20 years after the great Ethiopian aliyah, we must treat them like everyone else; no better or worse
Connecting Bamidbar&Shavuot is simple-A world without Torah is midbar; with Torah a blessed paradise
Many Black protesters compared Baltimore’s unrest to the Palestinian penchant of terrorism & rioting
She credited success to “mini” decisions-Small choices building on each other leading to big changes
Shavuot 1915, 200000 Jews were expelled; amongst the largest single expulsions since Roman times
Realizing there was no US military threat, Iran resumed, expanded & accelerated its nuclear program
“Enlightened Jews” who refuse to show chareidim the tolerance they insist we give to Arabs sicken me
Somewhat surprisingly, the Vatican’s unwelcome gesture was diametrically at odds with what President Obama signaled in an interview with the news outlet Al Arabiya.
My guess is that most yeshiva students also winged it or cut corners because they, too, had rather onerous schedules.
Although I was not a Zionist, like most others I knew in Agudath Israel in which I was active, I was zionistic.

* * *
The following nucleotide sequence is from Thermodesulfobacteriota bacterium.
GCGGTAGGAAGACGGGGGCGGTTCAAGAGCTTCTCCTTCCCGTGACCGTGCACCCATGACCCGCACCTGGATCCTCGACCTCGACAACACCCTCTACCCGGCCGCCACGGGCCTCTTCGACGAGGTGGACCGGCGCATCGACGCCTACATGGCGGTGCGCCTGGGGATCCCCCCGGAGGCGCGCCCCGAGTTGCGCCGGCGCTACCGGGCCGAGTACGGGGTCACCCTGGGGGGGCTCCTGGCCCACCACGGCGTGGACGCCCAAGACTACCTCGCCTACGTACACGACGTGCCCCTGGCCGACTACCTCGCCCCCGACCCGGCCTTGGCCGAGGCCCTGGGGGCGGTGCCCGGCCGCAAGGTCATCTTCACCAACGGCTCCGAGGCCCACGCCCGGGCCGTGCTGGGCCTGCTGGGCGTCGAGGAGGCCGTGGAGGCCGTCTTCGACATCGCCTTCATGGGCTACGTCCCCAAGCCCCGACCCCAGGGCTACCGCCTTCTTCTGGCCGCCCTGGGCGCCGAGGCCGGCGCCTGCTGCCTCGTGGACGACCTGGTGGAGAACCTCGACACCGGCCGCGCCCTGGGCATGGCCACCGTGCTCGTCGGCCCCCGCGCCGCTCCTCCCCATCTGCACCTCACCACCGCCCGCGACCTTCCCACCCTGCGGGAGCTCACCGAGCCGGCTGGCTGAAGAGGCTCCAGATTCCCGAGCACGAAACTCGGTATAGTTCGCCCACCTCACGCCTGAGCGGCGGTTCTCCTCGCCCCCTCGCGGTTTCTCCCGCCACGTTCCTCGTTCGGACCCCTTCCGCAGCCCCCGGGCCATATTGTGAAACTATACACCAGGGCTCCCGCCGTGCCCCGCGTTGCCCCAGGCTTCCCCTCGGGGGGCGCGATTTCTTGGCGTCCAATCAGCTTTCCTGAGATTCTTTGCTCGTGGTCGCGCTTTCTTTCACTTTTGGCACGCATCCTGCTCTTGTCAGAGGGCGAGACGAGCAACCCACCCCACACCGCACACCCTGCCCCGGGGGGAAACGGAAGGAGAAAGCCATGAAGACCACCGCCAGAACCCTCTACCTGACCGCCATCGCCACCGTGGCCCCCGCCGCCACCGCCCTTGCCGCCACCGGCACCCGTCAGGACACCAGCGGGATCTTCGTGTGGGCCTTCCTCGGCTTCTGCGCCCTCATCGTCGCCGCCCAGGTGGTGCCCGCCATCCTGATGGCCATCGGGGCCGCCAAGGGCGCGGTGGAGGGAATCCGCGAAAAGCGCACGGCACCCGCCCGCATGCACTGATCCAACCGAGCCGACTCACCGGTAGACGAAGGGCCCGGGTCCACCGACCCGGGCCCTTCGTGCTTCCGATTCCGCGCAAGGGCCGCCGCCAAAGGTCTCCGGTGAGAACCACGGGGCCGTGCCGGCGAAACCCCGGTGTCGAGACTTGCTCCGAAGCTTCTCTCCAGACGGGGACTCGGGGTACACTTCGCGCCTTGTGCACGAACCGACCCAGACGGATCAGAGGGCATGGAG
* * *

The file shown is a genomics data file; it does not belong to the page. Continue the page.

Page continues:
We now are in the season of advocacy of preschool, referring specifically to the education of children who are four years old.
Two months ago, the Pew Research Center issued a comprehensive study of American Jews and ever since the American Jewish community has been debating the findings. I have contributed my share to this debate, which concerns matters of critical importance.
As the Torah teaches, poverty will never be eradicated, nor will our obligation to assist those in need.
As we commemorate the fiftieth yahrzeit this Friday, the second day of Kislev, of Rav Aaron Kotler – the greatest Jew, in the opinion of even many of his fellow Torah luminaries, ever to set foot on North American soil – we are obligated to reflect on his achievements and the lessons he taught.
A major sociological characteristic and consequence of modernity is the tendency for people to join together in associations that express a common goal or interest or a shared experience. The United States has been a nation of joiners from day one and perhaps even before independence was declared. Alexis de Tocqueville described this tendency in Democracy in America, the epic prophetic work published a century and three-quarters ago.
Printed from: http://www.jewishpress.com/indepth/opinions/denial-and-disaster/2009/02/11/
Scan this QR code to visit this page online: